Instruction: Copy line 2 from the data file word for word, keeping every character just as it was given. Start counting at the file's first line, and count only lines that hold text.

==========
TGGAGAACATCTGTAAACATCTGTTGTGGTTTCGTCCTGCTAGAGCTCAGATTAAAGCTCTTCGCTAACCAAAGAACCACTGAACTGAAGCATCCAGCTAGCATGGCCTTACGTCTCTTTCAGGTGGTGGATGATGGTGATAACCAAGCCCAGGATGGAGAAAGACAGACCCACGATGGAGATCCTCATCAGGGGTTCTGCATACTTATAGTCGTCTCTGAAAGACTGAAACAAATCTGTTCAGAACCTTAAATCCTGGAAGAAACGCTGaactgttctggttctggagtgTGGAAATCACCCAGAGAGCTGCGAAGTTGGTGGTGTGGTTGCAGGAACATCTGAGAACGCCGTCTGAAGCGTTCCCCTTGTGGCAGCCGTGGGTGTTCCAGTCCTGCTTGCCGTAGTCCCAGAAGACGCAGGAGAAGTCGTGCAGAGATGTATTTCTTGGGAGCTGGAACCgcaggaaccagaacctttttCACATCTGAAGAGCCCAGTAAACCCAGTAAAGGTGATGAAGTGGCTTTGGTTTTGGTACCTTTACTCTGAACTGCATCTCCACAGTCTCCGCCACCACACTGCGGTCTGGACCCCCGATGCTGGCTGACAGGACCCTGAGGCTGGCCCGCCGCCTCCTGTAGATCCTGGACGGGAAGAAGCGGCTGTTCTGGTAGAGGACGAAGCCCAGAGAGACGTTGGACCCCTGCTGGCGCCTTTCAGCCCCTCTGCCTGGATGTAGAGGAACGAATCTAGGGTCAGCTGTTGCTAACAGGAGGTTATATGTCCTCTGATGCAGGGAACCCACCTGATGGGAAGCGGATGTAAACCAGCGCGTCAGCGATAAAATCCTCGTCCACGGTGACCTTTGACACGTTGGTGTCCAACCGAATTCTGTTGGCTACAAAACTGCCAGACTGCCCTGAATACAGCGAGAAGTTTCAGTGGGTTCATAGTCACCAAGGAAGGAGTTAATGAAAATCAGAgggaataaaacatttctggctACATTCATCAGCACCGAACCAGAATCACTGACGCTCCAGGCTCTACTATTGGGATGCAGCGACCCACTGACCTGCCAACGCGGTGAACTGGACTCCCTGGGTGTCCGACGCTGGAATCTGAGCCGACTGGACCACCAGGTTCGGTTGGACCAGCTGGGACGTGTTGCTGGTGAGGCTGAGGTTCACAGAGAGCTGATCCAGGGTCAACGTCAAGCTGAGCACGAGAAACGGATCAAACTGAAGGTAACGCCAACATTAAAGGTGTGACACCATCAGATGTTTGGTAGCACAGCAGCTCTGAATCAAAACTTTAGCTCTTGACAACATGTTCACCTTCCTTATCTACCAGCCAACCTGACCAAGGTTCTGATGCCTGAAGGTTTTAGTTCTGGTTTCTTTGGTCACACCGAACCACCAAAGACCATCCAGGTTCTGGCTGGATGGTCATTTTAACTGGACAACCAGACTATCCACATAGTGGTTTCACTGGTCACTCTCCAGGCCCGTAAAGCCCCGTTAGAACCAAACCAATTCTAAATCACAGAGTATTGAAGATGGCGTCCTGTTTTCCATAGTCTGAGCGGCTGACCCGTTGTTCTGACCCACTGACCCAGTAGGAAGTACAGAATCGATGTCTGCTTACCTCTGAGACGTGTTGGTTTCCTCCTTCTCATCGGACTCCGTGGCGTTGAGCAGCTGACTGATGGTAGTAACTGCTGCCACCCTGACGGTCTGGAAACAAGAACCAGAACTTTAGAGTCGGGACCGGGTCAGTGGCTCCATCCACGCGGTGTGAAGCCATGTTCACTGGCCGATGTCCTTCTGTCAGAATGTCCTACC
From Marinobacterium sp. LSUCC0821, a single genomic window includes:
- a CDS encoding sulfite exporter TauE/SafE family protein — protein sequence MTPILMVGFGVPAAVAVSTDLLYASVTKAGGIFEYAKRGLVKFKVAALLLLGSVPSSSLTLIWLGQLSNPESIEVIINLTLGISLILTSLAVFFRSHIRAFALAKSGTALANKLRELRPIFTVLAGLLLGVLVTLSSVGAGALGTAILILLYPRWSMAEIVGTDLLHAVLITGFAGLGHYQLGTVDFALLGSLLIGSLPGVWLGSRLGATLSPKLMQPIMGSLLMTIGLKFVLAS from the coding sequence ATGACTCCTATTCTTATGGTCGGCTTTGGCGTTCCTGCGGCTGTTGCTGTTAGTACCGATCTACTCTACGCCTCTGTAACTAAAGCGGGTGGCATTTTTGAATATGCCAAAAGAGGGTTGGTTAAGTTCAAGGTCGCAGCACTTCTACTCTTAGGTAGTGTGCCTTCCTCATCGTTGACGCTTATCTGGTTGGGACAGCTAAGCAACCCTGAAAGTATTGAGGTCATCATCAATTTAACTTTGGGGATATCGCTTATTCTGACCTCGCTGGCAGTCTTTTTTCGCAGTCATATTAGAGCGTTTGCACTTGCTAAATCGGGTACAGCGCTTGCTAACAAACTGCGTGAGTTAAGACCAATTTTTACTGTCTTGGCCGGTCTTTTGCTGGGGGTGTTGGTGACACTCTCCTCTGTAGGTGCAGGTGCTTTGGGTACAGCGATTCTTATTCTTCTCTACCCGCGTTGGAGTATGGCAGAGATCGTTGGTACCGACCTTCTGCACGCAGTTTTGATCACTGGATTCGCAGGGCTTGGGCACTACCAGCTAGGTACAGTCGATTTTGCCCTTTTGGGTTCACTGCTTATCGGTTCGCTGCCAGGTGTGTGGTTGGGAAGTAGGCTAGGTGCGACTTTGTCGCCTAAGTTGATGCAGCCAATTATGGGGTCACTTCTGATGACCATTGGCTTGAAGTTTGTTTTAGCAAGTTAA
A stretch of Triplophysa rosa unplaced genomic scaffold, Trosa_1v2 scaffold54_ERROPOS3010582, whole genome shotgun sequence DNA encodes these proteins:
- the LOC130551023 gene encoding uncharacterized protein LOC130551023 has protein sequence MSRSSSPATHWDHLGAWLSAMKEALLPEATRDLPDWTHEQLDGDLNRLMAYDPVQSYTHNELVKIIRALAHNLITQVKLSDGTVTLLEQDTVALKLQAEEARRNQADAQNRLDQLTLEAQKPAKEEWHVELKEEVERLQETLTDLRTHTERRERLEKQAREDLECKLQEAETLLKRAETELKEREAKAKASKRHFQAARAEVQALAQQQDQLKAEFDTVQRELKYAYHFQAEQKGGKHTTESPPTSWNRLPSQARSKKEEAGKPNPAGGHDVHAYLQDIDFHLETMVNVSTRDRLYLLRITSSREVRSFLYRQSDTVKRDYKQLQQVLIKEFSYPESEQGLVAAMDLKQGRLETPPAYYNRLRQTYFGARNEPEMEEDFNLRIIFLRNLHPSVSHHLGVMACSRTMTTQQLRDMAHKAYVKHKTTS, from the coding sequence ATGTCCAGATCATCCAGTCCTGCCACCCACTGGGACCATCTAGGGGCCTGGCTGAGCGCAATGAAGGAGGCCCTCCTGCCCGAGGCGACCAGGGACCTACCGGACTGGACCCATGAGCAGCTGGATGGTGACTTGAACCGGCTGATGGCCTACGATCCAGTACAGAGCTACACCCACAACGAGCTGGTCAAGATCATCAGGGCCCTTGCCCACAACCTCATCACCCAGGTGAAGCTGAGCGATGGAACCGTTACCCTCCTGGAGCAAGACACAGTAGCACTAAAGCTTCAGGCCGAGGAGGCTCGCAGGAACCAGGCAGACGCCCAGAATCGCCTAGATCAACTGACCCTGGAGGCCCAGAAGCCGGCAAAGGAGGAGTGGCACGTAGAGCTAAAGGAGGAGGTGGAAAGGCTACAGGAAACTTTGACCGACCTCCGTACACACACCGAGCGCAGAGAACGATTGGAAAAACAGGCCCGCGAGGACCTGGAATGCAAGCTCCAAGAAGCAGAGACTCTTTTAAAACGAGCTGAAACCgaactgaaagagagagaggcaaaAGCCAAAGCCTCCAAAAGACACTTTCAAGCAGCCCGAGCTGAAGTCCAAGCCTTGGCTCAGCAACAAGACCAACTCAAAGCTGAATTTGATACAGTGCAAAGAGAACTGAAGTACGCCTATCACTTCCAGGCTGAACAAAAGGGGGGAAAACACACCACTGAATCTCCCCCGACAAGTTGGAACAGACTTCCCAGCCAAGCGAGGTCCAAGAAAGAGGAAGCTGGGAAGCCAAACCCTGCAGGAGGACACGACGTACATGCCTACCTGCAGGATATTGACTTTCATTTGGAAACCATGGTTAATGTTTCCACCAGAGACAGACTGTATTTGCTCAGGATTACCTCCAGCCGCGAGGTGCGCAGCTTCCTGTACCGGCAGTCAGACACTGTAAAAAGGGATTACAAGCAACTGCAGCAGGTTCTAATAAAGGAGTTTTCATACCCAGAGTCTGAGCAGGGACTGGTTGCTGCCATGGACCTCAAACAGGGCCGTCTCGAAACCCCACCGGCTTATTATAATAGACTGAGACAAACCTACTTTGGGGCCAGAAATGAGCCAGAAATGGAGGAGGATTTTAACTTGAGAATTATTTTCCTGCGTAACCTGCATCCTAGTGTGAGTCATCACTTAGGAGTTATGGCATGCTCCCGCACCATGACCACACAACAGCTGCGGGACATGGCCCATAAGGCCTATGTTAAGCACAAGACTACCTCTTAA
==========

From Marinobacterium sp. LSUCC0821, a single genomic window includes: